Vitiforstwirtschaft

Vitiforestery

In 2023, almost 2,000 trees and bushes have been planted at Cramant and Mailly, forming hedgerows, thickets and copses.

These biological corridors provide spaces for wildlife to move about, feed, rest and reproduce. An array of other initiatives – including bat boxes, perches for birds of prey and efforts to monitor the presence of various species in the vineyards – are all contributing to efforts to boost biodiversity.

Initiatives along the value chain
Maison Perrier-Jouët is committed to drastically reducing its greenhouse gas emissions, working in particular on its main CO2 emitters, namely packaging (26% of which 88% comes from glass), agricultural production (24%) and transport (18%)

By finding innovative uses for previously untapped resources, switching to renewable energy sources and bringing back age-old modes of transportation, Perrier Jouët is radically rethinking its production, packaging and transport practices.
BSR wine

Creating and distributing wine

‒ All of the House’s production facilities run on green energy. Its facilities in Épernay should eventually be 100% powered by the town’s biomass network, as soon as it is ready to launch.​
‒ From our cellars to your table, Perrier-Jouët keeps the use of air freight to an absolute minimum – almost zero in 2022, or 0.1% to be precise.​
‒ Rail, river and sea routes are prioritized over road freight, particularly for transporting containers to maritime ports and also for distribution in certain markets.​
‒ In addition, Maison Perrier-Jouët has signed a partnership with TOWT, a Britanny-based company that develops low-carbon transport solutions thanks to sail-powered cargo ships, allowing it to reduce its emissions by 90% compared to traditional cargo ships and offer the best CO2 performance on the market.​
‒ Across the transport chain as a whole, the House is working to optimize loads and increase the use of biofuels to reduce its carbon footprint.​

Rethinking
the art of gifting
Maison Perrier-Jouët has unveiled a brand-new range of gift boxe : ​
- Made from 100% natural fibres from FSC-certified forests and 30% lighter than previous gift box, the Ecobox is fully recyclable and produced from a single material.​
- Belle Epoque Cocoon has been designed with recyclability in mind and is made from just two materials: paper pulp from FSC-certified forests and 5% vine cuttings recovered after winter pruning. It weighs just 49 g, making it 93% lighter compared to previous gift boxes. ​
- For its large format Belle Epoque Cuvées, as well as for its Belle Epoque Blanc de Blancs bottles, a wooden box has been created with an emphasis on upcycling. These boxes are made from pieces of untreated wood left over after the staves used in barrel-making have been cut and recovered from a family business committed to the sustainable management of French forests.​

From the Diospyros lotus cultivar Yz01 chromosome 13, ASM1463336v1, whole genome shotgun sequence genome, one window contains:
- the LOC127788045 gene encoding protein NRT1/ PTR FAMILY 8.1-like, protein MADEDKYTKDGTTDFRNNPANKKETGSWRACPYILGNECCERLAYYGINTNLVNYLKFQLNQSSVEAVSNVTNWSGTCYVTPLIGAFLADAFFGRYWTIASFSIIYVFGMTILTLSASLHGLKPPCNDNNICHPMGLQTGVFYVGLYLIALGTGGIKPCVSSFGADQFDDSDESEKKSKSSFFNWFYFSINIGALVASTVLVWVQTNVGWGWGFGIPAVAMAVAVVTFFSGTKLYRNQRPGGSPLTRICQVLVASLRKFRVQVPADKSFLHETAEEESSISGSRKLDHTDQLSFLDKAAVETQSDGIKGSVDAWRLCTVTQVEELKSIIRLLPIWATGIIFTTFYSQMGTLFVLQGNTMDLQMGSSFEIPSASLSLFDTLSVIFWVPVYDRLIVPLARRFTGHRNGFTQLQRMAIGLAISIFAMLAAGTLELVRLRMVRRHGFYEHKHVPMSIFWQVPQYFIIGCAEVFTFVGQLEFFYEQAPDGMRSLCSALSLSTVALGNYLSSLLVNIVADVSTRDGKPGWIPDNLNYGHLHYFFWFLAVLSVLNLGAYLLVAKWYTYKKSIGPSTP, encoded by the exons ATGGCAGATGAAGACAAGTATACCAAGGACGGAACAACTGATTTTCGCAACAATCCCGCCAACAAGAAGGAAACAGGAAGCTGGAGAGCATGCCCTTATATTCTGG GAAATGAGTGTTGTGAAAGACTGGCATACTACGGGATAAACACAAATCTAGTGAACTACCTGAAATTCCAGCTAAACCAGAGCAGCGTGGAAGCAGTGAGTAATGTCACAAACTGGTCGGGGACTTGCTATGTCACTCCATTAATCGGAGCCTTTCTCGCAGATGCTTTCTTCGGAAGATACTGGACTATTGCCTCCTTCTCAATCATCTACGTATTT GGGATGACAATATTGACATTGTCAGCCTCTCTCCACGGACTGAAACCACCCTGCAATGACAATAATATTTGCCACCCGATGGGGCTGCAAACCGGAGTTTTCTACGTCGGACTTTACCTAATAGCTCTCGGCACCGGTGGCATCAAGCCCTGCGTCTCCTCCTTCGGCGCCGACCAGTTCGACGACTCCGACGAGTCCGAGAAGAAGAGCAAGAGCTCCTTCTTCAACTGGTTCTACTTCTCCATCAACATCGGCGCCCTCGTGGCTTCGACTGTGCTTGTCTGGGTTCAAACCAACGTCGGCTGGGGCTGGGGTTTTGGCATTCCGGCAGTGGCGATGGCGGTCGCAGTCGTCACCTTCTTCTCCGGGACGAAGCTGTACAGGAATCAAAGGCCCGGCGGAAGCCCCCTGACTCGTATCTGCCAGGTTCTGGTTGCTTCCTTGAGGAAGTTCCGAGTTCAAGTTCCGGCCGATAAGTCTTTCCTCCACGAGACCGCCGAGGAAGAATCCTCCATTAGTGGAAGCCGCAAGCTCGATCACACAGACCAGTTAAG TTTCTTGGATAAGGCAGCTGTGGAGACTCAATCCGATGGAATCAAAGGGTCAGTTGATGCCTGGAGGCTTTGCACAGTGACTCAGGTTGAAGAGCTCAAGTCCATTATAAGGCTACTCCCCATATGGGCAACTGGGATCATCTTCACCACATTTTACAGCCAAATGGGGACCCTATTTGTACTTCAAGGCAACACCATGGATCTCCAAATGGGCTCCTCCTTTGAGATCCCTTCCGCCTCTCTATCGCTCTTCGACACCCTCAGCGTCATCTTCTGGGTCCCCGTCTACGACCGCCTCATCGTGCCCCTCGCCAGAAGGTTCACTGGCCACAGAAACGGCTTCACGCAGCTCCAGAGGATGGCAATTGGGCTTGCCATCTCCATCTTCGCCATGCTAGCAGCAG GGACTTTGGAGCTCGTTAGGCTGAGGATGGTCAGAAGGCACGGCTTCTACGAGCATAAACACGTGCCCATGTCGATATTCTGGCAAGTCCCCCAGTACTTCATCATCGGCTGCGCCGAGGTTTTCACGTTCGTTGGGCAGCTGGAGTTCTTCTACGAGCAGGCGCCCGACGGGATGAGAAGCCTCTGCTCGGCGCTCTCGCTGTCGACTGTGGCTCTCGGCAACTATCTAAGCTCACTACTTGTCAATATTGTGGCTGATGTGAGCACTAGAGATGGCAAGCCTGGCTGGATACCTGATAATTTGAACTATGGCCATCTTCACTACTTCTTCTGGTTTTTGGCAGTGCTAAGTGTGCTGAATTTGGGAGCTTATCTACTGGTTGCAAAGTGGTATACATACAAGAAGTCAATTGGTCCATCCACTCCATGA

BSR
BSR grapes

Precious resources

More than 90% of the waste generated during the manufacture of Maison Perrier-Jouët’s packaging materials – including corks, foil caps, cages, labels and boxes – is sorted and recycled.

All of the by-products of the fermentation process (lees, sediment and the must left after disgorging) are reused in various ways. They are collected by a local distillery and transformed into ingredients for use in cosmetics (essential oils), food and drink (oils) or nutrient-rich compost.

At Perrier-Jouët, it all begins with a flower…
SEVERINE FRERSON
Melanie Laurent
Fill your world with wonder
Maison Perrier-Jouët aims to reenchant the everyday via collaborations with artists whom it invites to reinterpret its Art Nouveau heritage for the 21st century and convey its vision of nature. Artistic experience is a positive and uplifting way for the House to raise public awareness of issues which it believes to be essential, especially those relating to biodiversity. For this reason, nature, and flowers in particular, are an endless source of knowledge and inspiration for Perrier-Jouët.​

Preparing the viticulture of the future

A collective action approach ​

To increase the benefits of regenerative viticulture experiments undertaken in its vineyards and share what it has learned, Maison Perrier-Jouët is providing support and assistance to its partner winegrowers. ​On the one hand, it offers training programs, personalized support, and financial assistance to help them obtain sustainable viticulture certification and on the other, it is gradually raising awareness of the benefits of regenerative viticulture. ​

As part of this initiative, the House’s partners are regularly invited to visit the Perrier-Jouët vineyards to discuss the experiments it carries out to limit the impact of viticulture on biodiversity and regenerate the soil. The first group of winegrowers is already receiving support in conducting cover crop experiments in their plots. ​Maison Perrier-Jouët has also familiarized all of its employees with the regenerative viticulture program. This collective approach in the vineyards is one of the keys to succeeding in sustainable initiatives, given that people are part of the biological ecosystem in which they live and work.